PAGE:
Although the clinical outcomes following anterior cervical discectomy and fusion (ACDF) surgery are generally good, 2 major complications are graft migration and nonunion. These complications have led some to advocate rigid internal fixation and/or cervical immobilization postoperatively. This paper examines a single-surgeon experience with single-level ACDF without use of plates or hard collars in patients with degenerative spondylosis in whom allograft was used as the fusion material.

Methods

The authors conducted a retrospective review of a prospective database of (Cloward-type) ACDF operations performed by the senior author (J.A.J.) between July 1996 and June 2005. Radiographic follow-up included static and flexion/extension radiographs obtained to assess fusion, focal and segmental kyphosis, and change in disc space height. At most recent follow-up, the patients' condition was evaluated by an independent physician examiner. The Odom criteria and Neck Disability Index (NDI) were used to assess outcome.

Results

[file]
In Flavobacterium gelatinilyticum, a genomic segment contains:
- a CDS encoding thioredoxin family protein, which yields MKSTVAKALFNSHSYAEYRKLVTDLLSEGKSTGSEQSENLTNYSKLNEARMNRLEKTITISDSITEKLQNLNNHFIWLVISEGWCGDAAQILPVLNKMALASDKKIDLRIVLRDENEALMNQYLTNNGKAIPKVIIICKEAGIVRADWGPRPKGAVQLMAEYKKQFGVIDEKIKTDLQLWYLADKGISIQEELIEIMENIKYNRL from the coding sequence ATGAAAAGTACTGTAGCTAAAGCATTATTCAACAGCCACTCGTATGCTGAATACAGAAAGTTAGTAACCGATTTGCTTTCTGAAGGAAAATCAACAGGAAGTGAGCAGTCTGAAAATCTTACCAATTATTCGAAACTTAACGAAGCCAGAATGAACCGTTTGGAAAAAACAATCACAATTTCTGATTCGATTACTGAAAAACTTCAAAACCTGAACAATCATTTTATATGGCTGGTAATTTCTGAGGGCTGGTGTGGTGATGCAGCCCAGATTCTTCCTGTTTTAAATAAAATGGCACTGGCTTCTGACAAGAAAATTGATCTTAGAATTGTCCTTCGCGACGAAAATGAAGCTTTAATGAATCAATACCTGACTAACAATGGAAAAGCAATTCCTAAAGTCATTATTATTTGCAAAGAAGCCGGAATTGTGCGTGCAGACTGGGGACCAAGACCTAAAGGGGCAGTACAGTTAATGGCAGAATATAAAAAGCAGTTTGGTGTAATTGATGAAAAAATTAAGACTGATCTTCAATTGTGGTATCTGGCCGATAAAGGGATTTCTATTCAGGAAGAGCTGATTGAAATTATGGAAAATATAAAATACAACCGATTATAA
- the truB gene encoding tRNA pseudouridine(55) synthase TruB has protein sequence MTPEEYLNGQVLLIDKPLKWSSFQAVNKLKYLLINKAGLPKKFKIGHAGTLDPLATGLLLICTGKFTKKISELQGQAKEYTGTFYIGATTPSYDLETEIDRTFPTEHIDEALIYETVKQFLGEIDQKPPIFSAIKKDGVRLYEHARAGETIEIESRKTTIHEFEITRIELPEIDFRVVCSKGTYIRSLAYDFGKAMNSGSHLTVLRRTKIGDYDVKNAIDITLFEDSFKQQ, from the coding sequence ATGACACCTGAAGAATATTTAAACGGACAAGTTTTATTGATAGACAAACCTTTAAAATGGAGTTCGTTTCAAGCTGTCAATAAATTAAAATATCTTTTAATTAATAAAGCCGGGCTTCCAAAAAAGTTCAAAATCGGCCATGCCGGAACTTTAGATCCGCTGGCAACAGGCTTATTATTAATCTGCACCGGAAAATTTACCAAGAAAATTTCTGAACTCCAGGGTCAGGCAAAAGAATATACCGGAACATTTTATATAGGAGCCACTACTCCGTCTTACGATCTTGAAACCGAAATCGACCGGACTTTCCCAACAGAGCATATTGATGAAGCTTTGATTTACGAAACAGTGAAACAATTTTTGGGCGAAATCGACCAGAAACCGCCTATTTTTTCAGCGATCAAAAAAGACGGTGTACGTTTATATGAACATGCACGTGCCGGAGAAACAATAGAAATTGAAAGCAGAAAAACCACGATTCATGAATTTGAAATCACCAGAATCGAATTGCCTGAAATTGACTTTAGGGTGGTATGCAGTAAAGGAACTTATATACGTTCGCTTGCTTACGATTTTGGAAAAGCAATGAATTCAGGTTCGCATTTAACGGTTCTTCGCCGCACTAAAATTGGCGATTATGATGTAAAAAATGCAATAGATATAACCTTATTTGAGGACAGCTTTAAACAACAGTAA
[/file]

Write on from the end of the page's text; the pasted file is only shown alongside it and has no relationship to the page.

One hundred seventy patients underwent single-level ACDF for degenerative pathology during the study period. Their most common presenting symptoms were pain, weakness, and radiculopathy; 88% of patients noted ≥ 2 neurological complaints. The mean hospital stay was 1.76 days (range 0–36 days), and 3 patients (2%) had major immediate postoperative complications requiring reoperation. The mean duration of follow-up was 22 months (range 12–124 months). Radiographic evidence of fusion was present in 160 patients (94%). Seven patients (4%) showed radiographic evidence of pseudarthrosis, and graft migration was seen in 3 patients (2%). All patients had increases in focal kyphosis at the operated level on postoperative radiographs (mean −7.4°), although segmental alignment was preserved in 133 patients (78%). Mean change in disc space height was 36.5% (range 28–53%). At most recent clinical follow-up, 122 patients (72%) had no complaints referable to cervical disease and were able to carry out their activities of daily living without impairment. The mean postoperative NDI score was 3.2 (median 3, range 0–31).